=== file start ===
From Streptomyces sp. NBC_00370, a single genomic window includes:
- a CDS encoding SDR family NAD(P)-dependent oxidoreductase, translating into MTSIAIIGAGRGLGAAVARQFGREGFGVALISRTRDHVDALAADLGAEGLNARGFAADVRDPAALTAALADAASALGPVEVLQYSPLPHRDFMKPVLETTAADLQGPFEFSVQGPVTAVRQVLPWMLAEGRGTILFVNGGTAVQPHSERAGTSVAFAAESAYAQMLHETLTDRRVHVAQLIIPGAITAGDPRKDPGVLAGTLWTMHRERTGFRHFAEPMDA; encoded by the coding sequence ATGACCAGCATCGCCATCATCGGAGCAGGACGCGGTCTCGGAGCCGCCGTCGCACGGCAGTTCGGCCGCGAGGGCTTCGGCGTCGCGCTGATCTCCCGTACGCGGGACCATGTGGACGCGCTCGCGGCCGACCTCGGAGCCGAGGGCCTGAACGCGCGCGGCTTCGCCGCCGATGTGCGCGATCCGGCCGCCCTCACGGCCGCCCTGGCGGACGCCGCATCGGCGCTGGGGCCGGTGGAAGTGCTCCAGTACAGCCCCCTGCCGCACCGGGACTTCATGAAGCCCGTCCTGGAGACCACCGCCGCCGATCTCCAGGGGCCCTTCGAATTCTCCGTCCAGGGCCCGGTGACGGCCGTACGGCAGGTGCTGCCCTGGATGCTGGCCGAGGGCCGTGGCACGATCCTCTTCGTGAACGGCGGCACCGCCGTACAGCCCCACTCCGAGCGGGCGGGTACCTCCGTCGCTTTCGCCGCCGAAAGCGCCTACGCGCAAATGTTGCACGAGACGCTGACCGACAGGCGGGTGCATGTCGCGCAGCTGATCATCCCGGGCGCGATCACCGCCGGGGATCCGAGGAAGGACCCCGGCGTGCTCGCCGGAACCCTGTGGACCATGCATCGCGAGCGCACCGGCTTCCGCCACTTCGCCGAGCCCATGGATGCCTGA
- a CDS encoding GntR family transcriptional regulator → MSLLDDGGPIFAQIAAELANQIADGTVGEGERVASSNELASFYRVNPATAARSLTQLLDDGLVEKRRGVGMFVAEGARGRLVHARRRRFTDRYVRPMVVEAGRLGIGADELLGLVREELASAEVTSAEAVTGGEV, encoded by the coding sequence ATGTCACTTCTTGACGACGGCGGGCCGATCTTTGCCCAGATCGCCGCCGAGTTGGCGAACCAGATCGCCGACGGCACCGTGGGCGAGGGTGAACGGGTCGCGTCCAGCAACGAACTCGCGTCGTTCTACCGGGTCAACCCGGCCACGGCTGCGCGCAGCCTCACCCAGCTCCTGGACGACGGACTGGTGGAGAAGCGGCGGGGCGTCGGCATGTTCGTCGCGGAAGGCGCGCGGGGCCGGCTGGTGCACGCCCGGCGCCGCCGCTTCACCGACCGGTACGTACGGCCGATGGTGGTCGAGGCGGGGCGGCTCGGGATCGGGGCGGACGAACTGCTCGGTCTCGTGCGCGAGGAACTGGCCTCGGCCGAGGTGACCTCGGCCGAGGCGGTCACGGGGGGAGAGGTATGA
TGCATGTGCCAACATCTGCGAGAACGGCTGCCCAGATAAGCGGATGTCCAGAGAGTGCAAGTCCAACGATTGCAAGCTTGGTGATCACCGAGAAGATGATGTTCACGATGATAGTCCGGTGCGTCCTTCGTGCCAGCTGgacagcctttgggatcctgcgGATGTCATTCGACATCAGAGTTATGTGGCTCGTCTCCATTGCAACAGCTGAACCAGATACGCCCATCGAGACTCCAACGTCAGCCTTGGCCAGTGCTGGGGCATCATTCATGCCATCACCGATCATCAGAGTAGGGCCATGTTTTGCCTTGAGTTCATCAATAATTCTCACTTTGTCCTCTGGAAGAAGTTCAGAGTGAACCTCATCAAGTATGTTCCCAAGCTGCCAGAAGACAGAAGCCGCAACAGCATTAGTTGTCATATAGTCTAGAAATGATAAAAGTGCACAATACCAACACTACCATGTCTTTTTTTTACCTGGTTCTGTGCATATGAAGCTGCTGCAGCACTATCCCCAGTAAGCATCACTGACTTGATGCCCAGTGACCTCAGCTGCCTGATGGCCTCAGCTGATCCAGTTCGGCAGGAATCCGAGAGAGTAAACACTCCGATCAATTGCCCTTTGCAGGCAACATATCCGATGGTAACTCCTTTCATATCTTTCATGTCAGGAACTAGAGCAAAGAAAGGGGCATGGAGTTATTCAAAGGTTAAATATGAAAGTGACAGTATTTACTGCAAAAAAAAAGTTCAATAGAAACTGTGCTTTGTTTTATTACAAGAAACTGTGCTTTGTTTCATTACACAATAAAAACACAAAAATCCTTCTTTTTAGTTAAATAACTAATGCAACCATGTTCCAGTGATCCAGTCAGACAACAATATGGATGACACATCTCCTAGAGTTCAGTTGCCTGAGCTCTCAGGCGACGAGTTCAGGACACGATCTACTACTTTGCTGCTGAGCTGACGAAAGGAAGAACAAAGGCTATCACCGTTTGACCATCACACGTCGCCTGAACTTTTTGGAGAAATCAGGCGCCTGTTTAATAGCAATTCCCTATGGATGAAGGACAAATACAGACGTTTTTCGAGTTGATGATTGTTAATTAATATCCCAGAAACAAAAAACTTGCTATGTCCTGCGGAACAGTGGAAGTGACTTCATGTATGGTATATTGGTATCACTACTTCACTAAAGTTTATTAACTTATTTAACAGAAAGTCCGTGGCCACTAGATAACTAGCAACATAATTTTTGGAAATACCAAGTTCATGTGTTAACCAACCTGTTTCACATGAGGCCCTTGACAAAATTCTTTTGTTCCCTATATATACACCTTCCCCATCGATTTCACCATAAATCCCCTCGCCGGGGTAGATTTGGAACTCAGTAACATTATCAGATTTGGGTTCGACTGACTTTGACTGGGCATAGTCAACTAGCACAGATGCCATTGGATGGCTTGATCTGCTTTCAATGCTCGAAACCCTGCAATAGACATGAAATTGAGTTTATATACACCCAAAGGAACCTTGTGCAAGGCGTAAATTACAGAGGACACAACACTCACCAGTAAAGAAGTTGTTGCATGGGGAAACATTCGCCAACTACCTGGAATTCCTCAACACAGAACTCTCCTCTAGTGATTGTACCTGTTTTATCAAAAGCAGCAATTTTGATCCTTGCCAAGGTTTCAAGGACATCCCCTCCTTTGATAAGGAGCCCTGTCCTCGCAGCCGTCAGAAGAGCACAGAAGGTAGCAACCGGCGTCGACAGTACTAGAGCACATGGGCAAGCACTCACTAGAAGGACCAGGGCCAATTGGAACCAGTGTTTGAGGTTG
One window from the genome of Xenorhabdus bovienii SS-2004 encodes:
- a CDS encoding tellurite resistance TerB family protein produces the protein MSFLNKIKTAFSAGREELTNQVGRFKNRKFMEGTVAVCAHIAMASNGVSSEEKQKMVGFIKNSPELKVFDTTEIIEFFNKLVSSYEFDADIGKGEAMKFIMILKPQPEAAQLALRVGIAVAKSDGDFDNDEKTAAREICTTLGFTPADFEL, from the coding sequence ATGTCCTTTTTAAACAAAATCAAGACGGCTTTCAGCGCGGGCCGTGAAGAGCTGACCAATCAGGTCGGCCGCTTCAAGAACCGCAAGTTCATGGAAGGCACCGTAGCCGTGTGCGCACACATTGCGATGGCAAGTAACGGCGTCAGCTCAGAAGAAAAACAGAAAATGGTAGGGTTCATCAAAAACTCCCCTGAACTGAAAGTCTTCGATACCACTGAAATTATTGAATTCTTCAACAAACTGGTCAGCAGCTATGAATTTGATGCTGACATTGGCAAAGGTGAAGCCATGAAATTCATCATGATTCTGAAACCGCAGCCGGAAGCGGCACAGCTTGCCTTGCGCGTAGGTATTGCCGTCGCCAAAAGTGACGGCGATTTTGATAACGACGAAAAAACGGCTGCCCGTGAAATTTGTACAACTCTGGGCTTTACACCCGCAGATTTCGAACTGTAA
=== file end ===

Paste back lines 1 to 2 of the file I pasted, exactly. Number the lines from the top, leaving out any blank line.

From Streptomyces sp. NBC_00370, a single genomic window includes:
- a CDS encoding SDR family NAD(P)-dependent oxidoreductase, translating into MTSIAIIGAGRGLGAAVARQFGREGFGVALISRTRDHVDALAADLGAEGLNARGFAADVRDPAALTAALADAASALGPVEVLQYSPLPHRDFMKPVLETTAADLQGPFEFSVQGPVTAVRQVLPWMLAEGRGTILFVNGGTAVQPHSERAGTSVAFAAESAYAQMLHETLTDRRVHVAQLIIPGAITAGDPRKDPGVLAGTLWTMHRERTGFRHFAEPMDA; encoded by the coding sequence ATGACCAGCATCGCCATCATCGGAGCAGGACGCGGTCTCGGAGCCGCCGTCGCACGGCAGTTCGGCCGCGAGGGCTTCGGCGTCGCGCTGATCTCCCGTACGCGGGACCATGTGGACGCGCTCGCGGCCGACCTCGGAGCCGAGGGCCTGAACGCGCGCGGCTTCGCCGCCGATGTGCGCGATCCGGCCGCCCTCACGGCCGCCCTGGCGGACGCCGCATCGGCGCTGGGGCCGGTGGAAGTGCTCCAGTACAGCCCCCTGCCGCACCGGGACTTCATGAAGCCCGTCCTGGAGACCACCGCCGCCGATCTCCAGGGGCCCTTCGAATTCTCCGTCCAGGGCCCGGTGACGGCCGTACGGCAGGTGCTGCCCTGGATGCTGGCCGAGGGCCGTGGCACGATCCTCTTCGTGAACGGCGGCACCGCCGTACAGCCCCACTCCGAGCGGGCGGGTACCTCCGTCGCTTTCGCCGCCGAAAGCGCCTACGCGCAAATGTTGCACGAGACGCTGACCGACAGGCGGGTGCATGTCGCGCAGCTGATCATCCCGGGCGCGATCACCGCCGGGGATCCGAGGAAGGACCCCGGCGTGCTCGCCGGAACCCTGTGGACCATGCATCGCGAGCGCACCGGCTTCCGCCACTTCGCCGAGCCCATGGATGCCTGA